September 30 to November 1, 2013
Exhibited in New York at the Art Students League
Six degrees of separation is the theory that anyone in the world is no more than six relationships away from any other person. The idea stretches back to Italian inventor Guglielmo Marconi and it was made famous in a 1967 Harvard study, but John Guare’s 1990 play of the same name pushed the expression into everyday use. Riffing and serious study continue. The trivia game “Six Degrees of Kevin Bacon” plotted celebrity connections. Last year, scientists at Facebook and the University of Milan determined that the degrees are now a mere 4.74.
The painter Peggy Bacon knew a lot of people in the art world. Taking her as the central figure, the collections of the Archives of American Art reveal the deep and diverse history of art in the United States and beyond. How did the creative, significant, and trivial interactions between student and teacher, artist and dealer, and even lover to lover work? How many degrees separate her art world from ours–and us from her?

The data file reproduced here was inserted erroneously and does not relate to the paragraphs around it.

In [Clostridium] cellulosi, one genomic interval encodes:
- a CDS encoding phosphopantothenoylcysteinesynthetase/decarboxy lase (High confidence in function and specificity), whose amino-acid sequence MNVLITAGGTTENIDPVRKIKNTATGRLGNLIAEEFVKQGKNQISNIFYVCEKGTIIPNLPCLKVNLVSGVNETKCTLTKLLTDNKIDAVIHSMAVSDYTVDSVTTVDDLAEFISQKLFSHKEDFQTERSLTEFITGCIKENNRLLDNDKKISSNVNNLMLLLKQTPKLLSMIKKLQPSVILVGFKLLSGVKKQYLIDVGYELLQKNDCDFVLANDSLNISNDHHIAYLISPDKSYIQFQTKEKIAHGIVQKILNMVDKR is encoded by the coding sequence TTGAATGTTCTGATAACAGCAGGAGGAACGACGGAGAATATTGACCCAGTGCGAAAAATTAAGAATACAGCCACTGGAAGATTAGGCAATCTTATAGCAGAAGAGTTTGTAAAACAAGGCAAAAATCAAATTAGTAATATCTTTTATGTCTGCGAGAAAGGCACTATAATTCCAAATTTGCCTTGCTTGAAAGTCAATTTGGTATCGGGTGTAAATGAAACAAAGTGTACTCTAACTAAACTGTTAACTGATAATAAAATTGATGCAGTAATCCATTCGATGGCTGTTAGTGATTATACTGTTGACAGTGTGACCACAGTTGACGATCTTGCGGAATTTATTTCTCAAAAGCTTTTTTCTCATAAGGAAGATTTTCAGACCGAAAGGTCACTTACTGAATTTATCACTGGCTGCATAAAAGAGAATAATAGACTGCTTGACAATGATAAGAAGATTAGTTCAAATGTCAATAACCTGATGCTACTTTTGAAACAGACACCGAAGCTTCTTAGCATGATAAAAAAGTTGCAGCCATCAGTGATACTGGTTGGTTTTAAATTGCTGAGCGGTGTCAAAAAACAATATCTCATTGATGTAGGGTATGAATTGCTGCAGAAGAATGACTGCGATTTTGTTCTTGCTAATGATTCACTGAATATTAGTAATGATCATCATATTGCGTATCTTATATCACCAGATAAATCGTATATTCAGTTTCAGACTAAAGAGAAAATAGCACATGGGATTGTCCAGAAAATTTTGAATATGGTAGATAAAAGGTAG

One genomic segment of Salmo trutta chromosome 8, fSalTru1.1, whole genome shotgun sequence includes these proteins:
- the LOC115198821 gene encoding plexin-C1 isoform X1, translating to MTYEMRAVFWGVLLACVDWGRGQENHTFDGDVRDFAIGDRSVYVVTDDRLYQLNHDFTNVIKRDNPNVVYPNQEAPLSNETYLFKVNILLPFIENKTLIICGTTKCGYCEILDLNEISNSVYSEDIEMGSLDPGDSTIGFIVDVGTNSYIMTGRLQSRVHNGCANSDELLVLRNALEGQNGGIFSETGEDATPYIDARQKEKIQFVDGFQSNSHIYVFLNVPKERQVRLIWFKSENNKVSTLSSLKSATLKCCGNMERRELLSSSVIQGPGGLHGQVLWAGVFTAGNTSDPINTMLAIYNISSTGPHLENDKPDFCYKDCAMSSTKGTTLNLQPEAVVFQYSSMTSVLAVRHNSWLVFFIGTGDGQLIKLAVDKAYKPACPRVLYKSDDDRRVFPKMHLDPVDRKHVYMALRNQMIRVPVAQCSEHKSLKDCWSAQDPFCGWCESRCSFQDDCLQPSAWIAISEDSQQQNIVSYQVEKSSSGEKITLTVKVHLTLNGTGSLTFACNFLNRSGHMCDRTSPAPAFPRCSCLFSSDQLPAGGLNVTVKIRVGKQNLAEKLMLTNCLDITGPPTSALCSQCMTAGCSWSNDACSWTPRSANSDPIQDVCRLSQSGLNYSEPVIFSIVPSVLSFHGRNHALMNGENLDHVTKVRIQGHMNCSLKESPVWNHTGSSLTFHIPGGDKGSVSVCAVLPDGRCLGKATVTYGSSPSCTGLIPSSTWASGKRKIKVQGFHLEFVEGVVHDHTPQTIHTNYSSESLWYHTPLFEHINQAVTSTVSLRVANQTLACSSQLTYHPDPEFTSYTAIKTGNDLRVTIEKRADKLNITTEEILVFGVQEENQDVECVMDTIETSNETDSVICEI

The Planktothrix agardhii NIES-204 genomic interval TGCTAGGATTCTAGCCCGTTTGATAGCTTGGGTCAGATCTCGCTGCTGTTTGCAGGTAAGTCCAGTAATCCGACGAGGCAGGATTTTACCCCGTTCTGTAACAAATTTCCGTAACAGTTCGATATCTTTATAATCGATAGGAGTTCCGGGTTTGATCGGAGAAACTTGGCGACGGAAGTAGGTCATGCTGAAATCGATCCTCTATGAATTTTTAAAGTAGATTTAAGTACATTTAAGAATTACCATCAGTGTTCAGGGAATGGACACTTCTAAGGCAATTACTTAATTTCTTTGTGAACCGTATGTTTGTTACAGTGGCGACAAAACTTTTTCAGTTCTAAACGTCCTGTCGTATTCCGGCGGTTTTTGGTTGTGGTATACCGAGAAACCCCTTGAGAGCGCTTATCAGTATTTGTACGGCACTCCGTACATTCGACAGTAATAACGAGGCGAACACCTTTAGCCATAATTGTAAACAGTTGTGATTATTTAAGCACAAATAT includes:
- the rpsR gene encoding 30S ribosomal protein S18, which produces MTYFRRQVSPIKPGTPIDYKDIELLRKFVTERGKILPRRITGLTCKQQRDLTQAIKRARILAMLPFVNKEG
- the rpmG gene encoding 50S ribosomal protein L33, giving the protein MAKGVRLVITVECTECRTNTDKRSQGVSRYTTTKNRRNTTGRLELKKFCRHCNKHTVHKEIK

Who was Peggy Bacon?
The New York artist Peggy Bacon (1895–1987) is not a household name, but she should be. Her long career was various, productive, and successful. She was famous for her witty caricatures of celebrities and artists; she excelled at printmaking; wrote and illustrated numerous children’s books; and published poetry and novels.
As the only child of Elizabeth Chase and Charles Roswell Bacon, painters who met at the Art Students League in Manhattan, Bacon grew up in an artistic family. She studied at the League herself, taking classes with the most popular teachers of the day, John Sloan, Kenneth Hayes Miller, and George Bellows. She also formed her lifelong circle of friends at the League, and its summer school in Woodstock, New York. In the 1920s, her career took off and her accomplishments are still to be envied: a first one-person show at Alfred Stieglitz’s Intimate Gallery in 1928; in 1934, a book of caricatures, Off With Their Heads, funded by a Guggenheim Fellowship; in 1953, she was nominated for an Edgar Award for the best first mystery novel by an American author for The Inward Eye.
Bacon stood at the center of a vast network of artists, dealers, critics, and family members. Its connections, intersections, and separations can be, by turns, surprising, amusing, or, predictable, and they illustrate the concept of the six degrees of separation.